mkdir cmd && cd $_
mkdir todo-server && cd $_
touch main.go

Here we’ve created our client application directory and main program. If you aren’t familiar with Go application structure and using the cmd directory, it’s a simple pattern to structure applications where a command-line interface is used. We name the directories inside cmd with the desired program name so that when we run go build, we get a binary named todo-server instead of main. Inside main.go, add the following code:

package main

import (

    pb "<your_username>/rpc-todo/rpc/todo"

func main() {
    // Create new Server from our server package.
    server := &todoserver.Server{}
    // Create Twirp Handler for our server from generated server stub.
    // This takes the form pb.New<SERVICE_NAME>Server()
    twirpHandler := pb.NewTodoServer(server, nil)

    // Start HTTP server on 8080, passing our twirpHandler as the servemux.
    http.ListenAndServe(":8080", twirpHandler)
    fmt.Println("To-Do server listening on :8080")

Next, we create the client program:

cd cmd
mkdir todo && cd $_
touch main.go

The client application has more functionality than our server as we need to parse any command line flags, validate them, and then execute the desired process. All of which can be achieved with the flags package and a simple switch statement. Nice and easy:

package main

import (


// Create global To-Do counter
var todoCount int32 = 1

func main() {
    // Define our interaction flags.
    action := flag.String("command", "list", "Command to interact with Todos. create, get, list, delete")
    title := flag.String("title", "", "The todo title")
    id := flag.Int("id", 1, "The ID of the todo you wish to retrieve")

    // Create the generated Twirp Protobuf Client for our Todo service
    client := todo.NewTodoProtobufClient("http://localhost:8080", &http.Client{})

    switch *action {
    case "create":
        _, err := client.MakeTodo(context.Background(), &todo.Todo{
            ID:       todoCount + 1,
            Title:    *title,
            Complete: false,
        if err != nil {
            fmt.Println("could not create todo:", err)
    case "list":
        res, err := client.AllTodos(context.Background(), &todo.Empty{})
        if err != nil {
            fmt.Println("could not fetch todos:", err)
        for i, t := range res.Todos {
            fmt.Printf("%d. %s [%v]\n", i+1, t.Title, t.Complete)
    case "get":
        todo, err := client.GetTodo(context.Background(), &todo.TodoQuery{
            Id: int32(*id),
        if err != nil {
            fmt.Println("could not fetch todo:", err)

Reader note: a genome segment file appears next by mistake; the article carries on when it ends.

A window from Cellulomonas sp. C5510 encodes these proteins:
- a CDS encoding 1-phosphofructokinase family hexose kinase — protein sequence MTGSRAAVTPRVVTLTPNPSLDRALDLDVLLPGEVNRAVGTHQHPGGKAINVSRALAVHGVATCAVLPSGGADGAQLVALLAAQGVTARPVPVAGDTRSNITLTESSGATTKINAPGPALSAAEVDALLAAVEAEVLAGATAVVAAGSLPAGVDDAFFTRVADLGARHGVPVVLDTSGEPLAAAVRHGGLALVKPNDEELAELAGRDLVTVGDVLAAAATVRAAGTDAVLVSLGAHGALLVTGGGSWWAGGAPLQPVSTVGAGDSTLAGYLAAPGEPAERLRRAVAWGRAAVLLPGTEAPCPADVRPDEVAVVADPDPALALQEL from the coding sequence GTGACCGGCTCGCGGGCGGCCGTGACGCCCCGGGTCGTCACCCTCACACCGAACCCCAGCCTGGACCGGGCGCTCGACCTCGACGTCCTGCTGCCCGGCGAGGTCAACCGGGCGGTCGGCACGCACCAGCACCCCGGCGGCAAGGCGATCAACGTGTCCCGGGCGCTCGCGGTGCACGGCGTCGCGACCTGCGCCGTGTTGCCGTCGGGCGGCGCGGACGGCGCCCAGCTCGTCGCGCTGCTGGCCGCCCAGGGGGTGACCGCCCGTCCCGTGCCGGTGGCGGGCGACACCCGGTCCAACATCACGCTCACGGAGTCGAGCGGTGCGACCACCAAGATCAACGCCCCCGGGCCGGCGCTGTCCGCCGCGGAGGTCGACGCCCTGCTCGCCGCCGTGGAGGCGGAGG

fmt.Printf("%d. %s [%v]\n", todo.ID, todo.Title, todo.Complete)
    case "delete":
        _, err := client.RemoveTodo(context.Background(), &todo.TodoQuery{
            Id: int32(*id),
        if err != nil {
            fmt.Println("could not remove todo:", err)
    case "complete":
        _, err := client.MarkComplete(context.Background(), &todo.TodoQuery{
            Id: int32(*id),
        if err != nil {
            fmt.Println("could not complete todo:", err)
        fmt.Println("invalid command, please try again.")

Voila! That’s it! See how our automagically generated Twirp client uses the same API as our server code? This makes it super intuitive to use and interact with. All that remains for us to do is to verify it’s all working in our command line. Open up two terminal windows in your project root:

Window 1 - Start the To-Do service server.

cd cmd/todo-server
go run main.go

// Output
fmt.Println("To-Do server listening on :8080")

Window 2 - Interact with To-Do client.

cd cmd/todo

// list To-Dos
go run main.go
1. hello world [false]

// create To-Do
go run main.go -command="create" -title="Hello DevTheWeb"

// get specific To-Do
go run main.go -command="get" -id=2
2. Hello DevTheWeb [false]

// Complete To-Do
go run main.go -command="complete" -id=1

// Remove To-Do
go run main.go -command="delete" -id=1

And that’s a wrap! You’ve done it! You can now add basic RPC to your repertoire of skills.

Okay, so that was a lot to take in and hopefully I’ve been able to explain in a way that leaves you feeling clear and confident! I’d also like to recommend trying out Google’s gRPC library. I opted for Twirp here because I find it more intuitive and easy to use. The best advice I could give you is to go ahead and try writing another RPC service with this freshly acquired knowledge. Maybe a library for finding books or a movies search tool using OMDB? There is an undeniable truth in the old proverb:

practice makes perfect”

Thanks again for reading and please consider sharing or reaching out to me on twitter @whg_codes.

The original application source code for this tutorial can be found on my GitHub here: